Sunday, December 19, 2010

Making Software Literate: The Parser, The Interpreter, and The Literal

In my last post, the title suggests "teaching code to read itself". However all I wrote was about Interpreter.

For code to read itself, it must be able to generate a model from itself. Therefore, you need the metamodel of the programming lanaguage the software is written in, and the grammar of that language. By using those two ingredients and the proper tools, you can generate a model from the software.

An example of a comprehensive tool for doing this is Eclipse MoDisco. It comes with a complete tooling for discovering / reflecting / introspecting a Java project.

However, for software to understand the model, it must also have an Interpreter/Evaluator, which can do something with the model.

In a way, a generator is a specialized kind of interpreter which simply outputs the concrete representation ("artifact") of the model being processed.

To not only read a model but also to make changes to it, we need a Manipulator (what a scary name), which is a kind of interpreter that performs actions on a model. Sample action: delete an EClass node named 'Car'.

After making changes, the resulting model can be generated back to file artifacts using generator. The project can then be rebuilt, only the changed artifacts are needed.

To rebuild the project from scratch though, we need a complete set of project files.

A typical software project, not only consists of a single language (hence metamodel) but several other artifacts including:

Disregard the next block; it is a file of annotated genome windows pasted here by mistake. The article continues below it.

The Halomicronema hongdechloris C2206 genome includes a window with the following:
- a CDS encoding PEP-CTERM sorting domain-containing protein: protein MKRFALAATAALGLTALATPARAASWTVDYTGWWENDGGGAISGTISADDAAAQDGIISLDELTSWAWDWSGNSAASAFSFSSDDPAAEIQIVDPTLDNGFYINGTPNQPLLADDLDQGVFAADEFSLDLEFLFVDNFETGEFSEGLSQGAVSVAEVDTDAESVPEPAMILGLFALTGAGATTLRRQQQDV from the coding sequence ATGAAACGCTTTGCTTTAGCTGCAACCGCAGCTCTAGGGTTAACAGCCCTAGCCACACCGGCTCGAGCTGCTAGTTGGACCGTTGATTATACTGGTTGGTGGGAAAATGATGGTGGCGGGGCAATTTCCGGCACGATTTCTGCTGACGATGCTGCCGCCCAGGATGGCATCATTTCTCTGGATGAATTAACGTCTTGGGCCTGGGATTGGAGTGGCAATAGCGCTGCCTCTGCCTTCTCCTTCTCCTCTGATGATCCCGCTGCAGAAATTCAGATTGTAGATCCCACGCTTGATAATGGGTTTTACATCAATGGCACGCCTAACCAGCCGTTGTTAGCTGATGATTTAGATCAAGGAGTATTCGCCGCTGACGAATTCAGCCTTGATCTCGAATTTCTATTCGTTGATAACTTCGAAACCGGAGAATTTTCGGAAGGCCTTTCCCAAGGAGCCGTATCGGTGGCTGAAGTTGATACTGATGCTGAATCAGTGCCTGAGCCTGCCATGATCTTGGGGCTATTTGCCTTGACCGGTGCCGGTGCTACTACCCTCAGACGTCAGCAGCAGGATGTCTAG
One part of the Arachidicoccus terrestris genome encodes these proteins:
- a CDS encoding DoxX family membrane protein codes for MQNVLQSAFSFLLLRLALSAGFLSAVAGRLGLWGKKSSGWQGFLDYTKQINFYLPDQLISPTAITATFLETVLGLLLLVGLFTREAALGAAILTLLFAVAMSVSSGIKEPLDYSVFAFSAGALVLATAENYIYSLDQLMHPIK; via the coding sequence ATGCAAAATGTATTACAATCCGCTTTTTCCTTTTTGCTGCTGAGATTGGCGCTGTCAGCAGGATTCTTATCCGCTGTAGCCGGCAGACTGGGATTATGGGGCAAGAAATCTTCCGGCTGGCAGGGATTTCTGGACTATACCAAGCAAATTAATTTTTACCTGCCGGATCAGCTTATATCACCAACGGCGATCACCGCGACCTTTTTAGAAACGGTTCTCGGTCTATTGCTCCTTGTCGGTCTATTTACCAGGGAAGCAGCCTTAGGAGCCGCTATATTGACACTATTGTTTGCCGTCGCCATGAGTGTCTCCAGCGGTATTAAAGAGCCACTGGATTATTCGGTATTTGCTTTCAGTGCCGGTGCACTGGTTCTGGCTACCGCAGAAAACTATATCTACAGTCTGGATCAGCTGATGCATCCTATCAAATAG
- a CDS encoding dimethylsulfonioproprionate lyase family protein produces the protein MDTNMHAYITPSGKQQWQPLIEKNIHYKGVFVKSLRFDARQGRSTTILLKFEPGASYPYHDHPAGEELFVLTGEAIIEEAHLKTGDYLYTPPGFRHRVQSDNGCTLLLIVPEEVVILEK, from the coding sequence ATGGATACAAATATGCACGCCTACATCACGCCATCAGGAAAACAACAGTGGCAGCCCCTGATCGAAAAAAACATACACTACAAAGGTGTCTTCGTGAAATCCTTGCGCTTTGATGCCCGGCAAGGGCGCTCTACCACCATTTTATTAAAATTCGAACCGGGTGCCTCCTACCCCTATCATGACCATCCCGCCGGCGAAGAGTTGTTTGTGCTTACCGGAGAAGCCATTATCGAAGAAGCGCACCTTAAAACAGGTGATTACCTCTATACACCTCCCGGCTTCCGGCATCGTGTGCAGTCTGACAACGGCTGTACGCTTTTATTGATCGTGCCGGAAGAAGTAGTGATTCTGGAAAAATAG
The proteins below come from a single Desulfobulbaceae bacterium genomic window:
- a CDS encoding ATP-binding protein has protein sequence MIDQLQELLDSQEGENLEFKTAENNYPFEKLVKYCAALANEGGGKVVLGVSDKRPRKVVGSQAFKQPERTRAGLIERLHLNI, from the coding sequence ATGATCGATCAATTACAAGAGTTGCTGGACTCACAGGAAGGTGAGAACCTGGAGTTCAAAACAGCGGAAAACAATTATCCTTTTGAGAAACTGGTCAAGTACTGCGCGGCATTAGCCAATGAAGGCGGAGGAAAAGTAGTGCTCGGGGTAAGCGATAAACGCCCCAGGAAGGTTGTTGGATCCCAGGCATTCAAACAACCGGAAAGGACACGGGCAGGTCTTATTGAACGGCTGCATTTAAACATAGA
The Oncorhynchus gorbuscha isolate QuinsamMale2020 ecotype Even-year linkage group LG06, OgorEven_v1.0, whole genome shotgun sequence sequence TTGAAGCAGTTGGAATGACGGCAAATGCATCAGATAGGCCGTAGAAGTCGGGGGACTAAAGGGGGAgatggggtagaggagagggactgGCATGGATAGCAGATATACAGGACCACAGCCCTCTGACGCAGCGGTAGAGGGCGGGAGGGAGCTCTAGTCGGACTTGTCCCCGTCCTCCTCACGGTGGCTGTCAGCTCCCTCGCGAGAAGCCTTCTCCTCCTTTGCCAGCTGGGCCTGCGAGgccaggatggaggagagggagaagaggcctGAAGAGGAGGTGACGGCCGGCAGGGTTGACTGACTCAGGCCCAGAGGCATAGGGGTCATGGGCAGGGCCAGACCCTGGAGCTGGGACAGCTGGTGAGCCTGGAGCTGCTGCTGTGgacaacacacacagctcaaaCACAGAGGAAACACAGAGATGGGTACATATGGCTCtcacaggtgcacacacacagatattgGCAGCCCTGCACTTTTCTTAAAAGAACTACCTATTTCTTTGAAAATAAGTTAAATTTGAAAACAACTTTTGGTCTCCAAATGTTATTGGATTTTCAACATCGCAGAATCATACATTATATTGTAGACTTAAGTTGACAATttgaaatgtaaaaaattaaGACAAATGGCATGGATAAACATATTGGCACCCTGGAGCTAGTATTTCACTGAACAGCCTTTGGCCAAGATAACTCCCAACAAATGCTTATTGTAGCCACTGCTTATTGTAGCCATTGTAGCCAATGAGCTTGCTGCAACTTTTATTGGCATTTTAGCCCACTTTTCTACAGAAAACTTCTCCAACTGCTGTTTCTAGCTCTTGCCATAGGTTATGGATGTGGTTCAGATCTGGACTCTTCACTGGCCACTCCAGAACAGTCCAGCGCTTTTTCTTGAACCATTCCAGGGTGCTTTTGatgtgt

- build.xml (Ant build)
- plugin.xml, MANIFEST.MF (PDE project)
- pom.xml (Maven project)
- build.gradle (Gradle build)
- .project, .classpath, (Eclipse JDT project)

Depending on requirements, it may not be needed (sometimes not even desirable) to model all of those artifacts properly. Sometimes, it's enough to model a file as a 'Literal':

File: EClass
name: EString
directory: EString
contents: EString

Which in practice means, that these artifacts are not part of the model-driven lifecycle at all. (i.e. You can actually ignore it and it won't evenmatter)

Model-driven is all about transformation, or processing, or shapeshifting, or (meta)morphing. If an artifact or model stays the same throughout the lifecycle, and it's not being used as a metamodel for transformation of its instances, then it's the same thing as if modeling is not used at all.

When all project artifacts are understood, 'literalled', or generated, the project can be rebuilt from scratch using the model. With a good headless build system such as Maven or Gradle, this should be simple.

The other part to include is the information "in programmer's head". We deal with this everyday that it seldom occurs to us that it *is* information.

Things like:
- the directory location of the project
- project name
- location and name of the generated binaries
- SCM user, password, URL
- SCM tool
- test status (whether the tests pass, how many tests, how many fails, how many passes)

These information should be modeled, and a specialized interpreter can be created to act on the project.

A final behavior is 'replaceSelf', which requires the following information:
1. self source location
2. self binary location
3. self descriptor model
4. location of *this* self descriptor model
5. prototype source location
6. prototype binary location
7. prototype descriptor model

where 'prototype' is the project that we've discussed and built above.

The replaceSelf behavior, given the 'self descriptor model' will update/replace itself using the prototype locations, and also update the self descriptor model (e.g. Update the version number).

If the software runs continuously (as a server/daemon), it can then fork a new version of itself, then terminate its own instance.

I guess now the lifecycle is complete. ;-)